30 September 2009

Ezine, Blog, or Social Media? Wrong Question

For non-writers, all this talk of having a website, then doing an ezine, and writing a blog, and sending bursts of info out on social media can feel overwhelming and confusing.

Anyone out there feeling that? Yep, thought so.

The question is not which one should you do, but why and when will you want to do one or more of these forms of writing.

From my perspective as a web-presence marketing mentor-coach, I always say that a website is your home-base. It anchors all the rest of your marketing. This is the most important more or less permanent piece of writing you'll have to do.

The purpose of your website is to tell your potential clients what they are waiting to hear in order for them to know you are the right provider for them.

Blogs seem to work better these days than ezines for getting people interested in you and your services, and getting a little taste of what it would be like to work with you. So when you are starting out and needing to generate enough clients to fill your practice, a blog is a good addition to a website.

Ezines seem to work best to keep in touch with current and former clients, generating repeat business, providing targeted help on topics your clients have expressed an interest in, and reminding people you haven't seen for a while that you are still in business. This is a different purpose than a blog, so the writing should be different as well.

Social media work best to spark interest in something specific in the moment. They can be good for sending the curious and the prospective client to your blog or website for more extensive information, or to make an appointment. But for solopreneurs in the healing arts, they don't really directly generate a lot of new clients.

So, website, ezine, blog, and social media -- which will you work on today?

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28 September 2009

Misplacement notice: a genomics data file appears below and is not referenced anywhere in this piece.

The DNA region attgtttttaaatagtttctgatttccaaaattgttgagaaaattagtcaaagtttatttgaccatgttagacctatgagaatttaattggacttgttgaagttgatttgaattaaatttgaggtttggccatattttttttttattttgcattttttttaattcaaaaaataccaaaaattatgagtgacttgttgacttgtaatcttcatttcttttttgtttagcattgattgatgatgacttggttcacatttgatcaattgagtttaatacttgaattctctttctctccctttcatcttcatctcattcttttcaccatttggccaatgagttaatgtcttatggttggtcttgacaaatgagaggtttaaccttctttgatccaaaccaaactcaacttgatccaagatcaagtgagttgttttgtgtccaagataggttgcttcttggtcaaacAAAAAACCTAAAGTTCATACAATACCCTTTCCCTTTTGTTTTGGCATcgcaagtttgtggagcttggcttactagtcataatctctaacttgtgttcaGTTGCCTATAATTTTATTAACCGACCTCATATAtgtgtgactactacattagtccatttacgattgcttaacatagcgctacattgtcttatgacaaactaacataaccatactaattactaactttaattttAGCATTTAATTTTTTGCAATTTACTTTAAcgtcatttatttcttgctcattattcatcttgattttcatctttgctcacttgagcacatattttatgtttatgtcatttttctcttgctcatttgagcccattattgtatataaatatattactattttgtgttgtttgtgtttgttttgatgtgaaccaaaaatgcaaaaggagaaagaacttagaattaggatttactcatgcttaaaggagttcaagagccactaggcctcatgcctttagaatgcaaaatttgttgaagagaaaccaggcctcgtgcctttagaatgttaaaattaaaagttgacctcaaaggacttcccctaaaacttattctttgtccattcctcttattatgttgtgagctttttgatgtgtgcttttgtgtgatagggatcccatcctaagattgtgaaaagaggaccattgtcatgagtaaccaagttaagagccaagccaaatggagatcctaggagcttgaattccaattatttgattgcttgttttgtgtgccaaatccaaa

Are You Time Rich and Cash Stingy? Perfect!

For some reason -- whether it's because of hefty student loan repayments, poverty consciousness, self-sabotaging distaste for marketing, fear of doing the wrong thing and wasting money, etc -- counselors are notoriously risk averse when it comes to investing in their business.

I've noticed that many life coaches and some NDs are similarly reluctant to spend money to make money.

So here's the good news: it's possible to spend very little to get maximum impact. Here are my top 5 recommendations:

1. Get a do-it-yourself website -- it's THE best time and money saving strategy you can take.
Costs: from about $8-$16 annually for your own domain name, and from about $5-$30 per month for hosting
(online website builder programs are usually free with a hosting package)

2. Start a blog -- it's THE best fresh connection to your client niche you can continually & easily produce.
Costs: Nothing if using sites like Blogger or WordPress

3. Host tele-groups / workshops --it's so much easier than you think to reach many people at once.
Costs: Nothing if you have an unlimited long distance phone plan.

4. Do signature talks -- it's THE better, more comfortable way to do personal networking.
Costs: ranges from nothing if you are invited into a group or find a free location, up to $300+ to pay for a room.

5. Build your mailing list with free give-aways -- it's THE best way to get email addresses.
Costs: Nothing but your time.

Something here sound do-able to you? Not sure where to start? Check out the tips on my website.

27 September 2009

9 Turn Offs About Our Websites

Does your website suffer from any of these client turn offs?

1. Pop ups that block what they're trying to read in order to pry their email address from them or goad them into buying something.

2. Flash graphic intro pages that look cool but provide no information, and load very slowly.

3. Music or audio greetings that automatically start when arriving at the website -- too startling or creepy.

4. Pages that are too busy with too many graphics, different fonts, different sizes, different colors, things that flash or move and distract and compete so they don't know where to look first, and start feeling motion sickness.